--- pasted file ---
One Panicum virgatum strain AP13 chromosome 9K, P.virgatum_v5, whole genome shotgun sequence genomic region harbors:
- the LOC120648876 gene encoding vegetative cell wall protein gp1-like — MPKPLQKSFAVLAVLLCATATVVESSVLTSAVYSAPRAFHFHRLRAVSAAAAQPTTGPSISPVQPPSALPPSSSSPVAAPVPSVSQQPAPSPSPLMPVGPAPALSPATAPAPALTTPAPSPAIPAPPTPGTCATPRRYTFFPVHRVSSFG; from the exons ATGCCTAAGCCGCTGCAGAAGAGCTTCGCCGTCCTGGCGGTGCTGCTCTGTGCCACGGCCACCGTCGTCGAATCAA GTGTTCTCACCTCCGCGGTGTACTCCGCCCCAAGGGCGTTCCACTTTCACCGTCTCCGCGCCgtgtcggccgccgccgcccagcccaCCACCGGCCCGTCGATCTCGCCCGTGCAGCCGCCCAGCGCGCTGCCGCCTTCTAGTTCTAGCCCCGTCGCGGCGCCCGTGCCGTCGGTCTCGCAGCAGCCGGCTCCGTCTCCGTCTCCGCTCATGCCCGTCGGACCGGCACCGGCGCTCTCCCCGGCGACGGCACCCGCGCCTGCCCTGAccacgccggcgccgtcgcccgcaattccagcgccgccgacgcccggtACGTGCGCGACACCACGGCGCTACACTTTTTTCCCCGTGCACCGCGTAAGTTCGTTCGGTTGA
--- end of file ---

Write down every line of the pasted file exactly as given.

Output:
One Panicum virgatum strain AP13 chromosome 9K, P.virgatum_v5, whole genome shotgun sequence genomic region harbors:
- the LOC120648876 gene encoding vegetative cell wall protein gp1-like — MPKPLQKSFAVLAVLLCATATVVESSVLTSAVYSAPRAFHFHRLRAVSAAAAQPTTGPSISPVQPPSALPPSSSSPVAAPVPSVSQQPAPSPSPLMPVGPAPALSPATAPAPALTTPAPSPAIPAPPTPGTCATPRRYTFFPVHRVSSFG; from the exons ATGCCTAAGCCGCTGCAGAAGAGCTTCGCCGTCCTGGCGGTGCTGCTCTGTGCCACGGCCACCGTCGTCGAATCAA GTGTTCTCACCTCCGCGGTGTACTCCGCCCCAAGGGCGTTCCACTTTCACCGTCTCCGCGCCgtgtcggccgccgccgcccagcccaCCACCGGCCCGTCGATCTCGCCCGTGCAGCCGCCCAGCGCGCTGCCGCCTTCTAGTTCTAGCCCCGTCGCGGCGCCCGTGCCGTCGGTCTCGCAGCAGCCGGCTCCGTCTCCGTCTCCGCTCATGCCCGTCGGACCGGCACCGGCGCTCTCCCCGGCGACGGCACCCGCGCCTGCCCTGAccacgccggcgccgtcgcccgcaattccagcgccgccgacgcccggtACGTGCGCGACACCACGGCGCTACACTTTTTTCCCCGTGCACCGCGTAAGTTCGTTCGGTTGA